Digital Publishing and Editing

 

With the scientific work sphere growing increasingly digital, both the procedures related to the publication of research results and the specific methods surrounding the creation of critical editions are currently subject to profound change. The continued development of hard- and software is highly relevant to new possibilities regarding production and reception. Digital publishing makes it possible to link publications to other online resources and, for example, to make sources accessible directly from the references of a publication. By adding unique identifiers —for instance for individuals, places or events — such cross-linking can even take place automatically. Multimedia and interactive components can turn scientific publications into “rich media”. As a result of the fact that digital documents can be edited practically free of restrictions, publications that used to be static can now become dynamic and thus enable participation on the part of the recipients.

Furthermore, it is important to consider several non-technical aspects which did not play any, or at least not a significant role in the pre-digital era. For instance, it is worth mentioning the communication and networking structures of the “social web” which facilitate the creation of micro publication formats in addition to monographs, articles and reviews. They enable a higher level of discourse in the field of publishing. Another aspect is the possibility of including research data in a publication and thus making it directly accessible as an inherent element within a publication. Legal topics also need to be addressed, for example with regard to copyright and usage, as well as licensing options for open access publications. Finally, questions about the evaluation of digital publication formats among historians are arising: will the use of these new possibilities be considered to add to our knowledge and thus be regarded as a means of increasing reputation? Or do we face the danger of losing direction by neglecting subject-related questions while exploring the increased diversity of work tools? Also, one needs to take into account the challenges surrounding the long-term availability of digital publications and, as a result, whether we can guarantee that they are in fact referenceable.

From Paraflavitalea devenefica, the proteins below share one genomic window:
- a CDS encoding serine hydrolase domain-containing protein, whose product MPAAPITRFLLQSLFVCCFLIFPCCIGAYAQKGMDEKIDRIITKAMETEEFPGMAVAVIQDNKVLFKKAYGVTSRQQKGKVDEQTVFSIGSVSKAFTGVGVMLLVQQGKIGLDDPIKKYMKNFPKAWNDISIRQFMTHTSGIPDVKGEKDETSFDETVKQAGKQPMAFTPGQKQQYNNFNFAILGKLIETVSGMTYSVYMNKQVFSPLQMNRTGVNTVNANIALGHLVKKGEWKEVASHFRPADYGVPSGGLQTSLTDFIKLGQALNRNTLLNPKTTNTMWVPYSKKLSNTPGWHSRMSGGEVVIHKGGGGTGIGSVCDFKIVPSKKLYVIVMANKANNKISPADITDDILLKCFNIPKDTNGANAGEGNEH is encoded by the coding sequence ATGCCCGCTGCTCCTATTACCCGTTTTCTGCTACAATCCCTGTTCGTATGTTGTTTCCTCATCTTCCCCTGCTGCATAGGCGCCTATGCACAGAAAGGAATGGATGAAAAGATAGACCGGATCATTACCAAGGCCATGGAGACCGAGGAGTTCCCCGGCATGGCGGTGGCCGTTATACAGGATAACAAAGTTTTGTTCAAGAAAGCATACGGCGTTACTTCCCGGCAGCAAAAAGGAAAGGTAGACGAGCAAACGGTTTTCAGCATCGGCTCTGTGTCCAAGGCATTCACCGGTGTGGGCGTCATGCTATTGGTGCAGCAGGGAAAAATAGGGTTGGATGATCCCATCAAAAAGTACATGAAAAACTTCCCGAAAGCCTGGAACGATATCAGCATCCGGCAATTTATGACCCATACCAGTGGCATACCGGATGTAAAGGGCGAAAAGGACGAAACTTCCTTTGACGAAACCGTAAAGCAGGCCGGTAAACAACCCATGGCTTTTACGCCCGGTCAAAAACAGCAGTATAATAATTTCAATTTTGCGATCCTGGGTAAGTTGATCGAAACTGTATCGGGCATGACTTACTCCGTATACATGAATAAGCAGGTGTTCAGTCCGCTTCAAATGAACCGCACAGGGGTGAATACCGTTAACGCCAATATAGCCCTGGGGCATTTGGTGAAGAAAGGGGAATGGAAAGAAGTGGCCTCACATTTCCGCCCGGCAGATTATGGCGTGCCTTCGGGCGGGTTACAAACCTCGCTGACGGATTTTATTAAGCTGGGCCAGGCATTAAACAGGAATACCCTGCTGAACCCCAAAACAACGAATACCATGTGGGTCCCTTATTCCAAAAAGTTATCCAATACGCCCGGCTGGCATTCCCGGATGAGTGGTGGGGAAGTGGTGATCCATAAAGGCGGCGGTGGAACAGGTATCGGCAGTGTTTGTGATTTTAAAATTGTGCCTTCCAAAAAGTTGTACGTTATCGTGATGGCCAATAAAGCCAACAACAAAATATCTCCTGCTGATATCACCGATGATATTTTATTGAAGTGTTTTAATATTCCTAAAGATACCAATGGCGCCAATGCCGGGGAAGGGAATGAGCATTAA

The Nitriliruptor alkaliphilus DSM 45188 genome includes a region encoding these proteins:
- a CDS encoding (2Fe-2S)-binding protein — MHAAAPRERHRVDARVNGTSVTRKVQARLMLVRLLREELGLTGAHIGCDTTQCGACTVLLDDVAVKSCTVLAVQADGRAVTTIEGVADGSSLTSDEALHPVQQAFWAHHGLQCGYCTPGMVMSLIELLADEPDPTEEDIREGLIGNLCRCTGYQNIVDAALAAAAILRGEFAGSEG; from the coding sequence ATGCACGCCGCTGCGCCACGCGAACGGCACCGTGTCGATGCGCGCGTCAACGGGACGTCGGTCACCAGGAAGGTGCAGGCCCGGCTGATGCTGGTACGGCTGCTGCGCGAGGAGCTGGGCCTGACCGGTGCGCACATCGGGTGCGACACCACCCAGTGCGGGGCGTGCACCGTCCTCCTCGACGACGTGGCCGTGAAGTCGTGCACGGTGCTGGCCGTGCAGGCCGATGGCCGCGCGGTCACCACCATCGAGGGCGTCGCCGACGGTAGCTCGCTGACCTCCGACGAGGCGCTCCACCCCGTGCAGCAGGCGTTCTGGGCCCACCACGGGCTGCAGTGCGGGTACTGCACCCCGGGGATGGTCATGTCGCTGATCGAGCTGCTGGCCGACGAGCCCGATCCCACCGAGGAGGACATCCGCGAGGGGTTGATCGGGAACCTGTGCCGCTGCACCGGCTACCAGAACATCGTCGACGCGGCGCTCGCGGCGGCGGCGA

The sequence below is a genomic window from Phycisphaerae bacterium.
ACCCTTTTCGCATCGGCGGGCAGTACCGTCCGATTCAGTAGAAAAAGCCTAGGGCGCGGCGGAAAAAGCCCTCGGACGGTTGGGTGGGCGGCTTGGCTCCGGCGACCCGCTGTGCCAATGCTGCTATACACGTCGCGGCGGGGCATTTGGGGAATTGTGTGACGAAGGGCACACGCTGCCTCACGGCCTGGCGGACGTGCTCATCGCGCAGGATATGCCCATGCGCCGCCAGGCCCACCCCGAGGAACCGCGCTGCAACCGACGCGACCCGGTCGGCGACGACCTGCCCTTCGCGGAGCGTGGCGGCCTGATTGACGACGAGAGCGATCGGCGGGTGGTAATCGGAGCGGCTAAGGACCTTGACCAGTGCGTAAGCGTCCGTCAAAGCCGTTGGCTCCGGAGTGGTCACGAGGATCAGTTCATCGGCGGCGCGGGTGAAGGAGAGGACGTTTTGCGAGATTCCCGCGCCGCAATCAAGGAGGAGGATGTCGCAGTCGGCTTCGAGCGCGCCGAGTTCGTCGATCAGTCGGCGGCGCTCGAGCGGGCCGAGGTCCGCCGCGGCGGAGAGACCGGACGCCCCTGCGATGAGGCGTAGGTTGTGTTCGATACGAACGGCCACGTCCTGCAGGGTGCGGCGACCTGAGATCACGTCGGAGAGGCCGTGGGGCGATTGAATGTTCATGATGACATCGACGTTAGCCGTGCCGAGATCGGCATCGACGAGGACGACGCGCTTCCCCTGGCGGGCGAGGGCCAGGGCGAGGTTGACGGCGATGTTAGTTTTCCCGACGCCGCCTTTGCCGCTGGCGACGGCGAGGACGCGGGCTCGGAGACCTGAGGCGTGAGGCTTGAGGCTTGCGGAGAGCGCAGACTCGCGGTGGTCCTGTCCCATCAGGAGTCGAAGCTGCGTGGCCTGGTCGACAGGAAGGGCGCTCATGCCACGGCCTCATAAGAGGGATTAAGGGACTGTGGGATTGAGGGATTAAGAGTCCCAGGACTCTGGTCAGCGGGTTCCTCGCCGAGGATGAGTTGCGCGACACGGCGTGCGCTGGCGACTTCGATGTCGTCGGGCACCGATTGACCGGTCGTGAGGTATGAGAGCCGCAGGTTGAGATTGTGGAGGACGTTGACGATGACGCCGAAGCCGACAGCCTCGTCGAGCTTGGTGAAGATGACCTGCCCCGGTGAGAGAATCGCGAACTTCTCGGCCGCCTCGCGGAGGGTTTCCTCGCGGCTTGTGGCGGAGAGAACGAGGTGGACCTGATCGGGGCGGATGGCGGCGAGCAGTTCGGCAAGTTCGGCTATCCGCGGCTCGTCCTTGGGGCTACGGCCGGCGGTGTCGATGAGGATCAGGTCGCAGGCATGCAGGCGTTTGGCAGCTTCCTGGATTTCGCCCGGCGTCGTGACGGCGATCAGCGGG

A whole set of different questions needs to be dealt with in the context of critical editions: the availability of large amounts of text and image data, as well as the existence of specific digital tools, has resulted in a significant extension of the materials which can and must be processed. As opposed to how critical editions were devised in the past, major collections of textual and non-textual materials can now be put together; texts, contexts and paratexts can be represented in the form of networks. Markup languages encode texts, enhance them with information and categories and facilitate search and analysis. However, so far we have neither universal standards nor binding regulations of appliance. In addition to this, markup languages, as well as the provision systems currently in use, are in the middle of a continuing and highly dynamic process of development, which raises fundamental questions pertaining to compatibility, stability and sustainability.

Hence, new challenges and requirements have emerged in the fields of publishing and editing, with digital historians requiring information about discussions, references and tools. The Working Group on Digital History hopes to make a contribution by providing the framework for a mutual exchanges on methods, tools, and research questions, as well as the methodological and theoretical foundation thereof.

Coordinator: Marina Lemaire together with Torsten Hiltmann, Christoph Schäfer and Jörg Wettläufer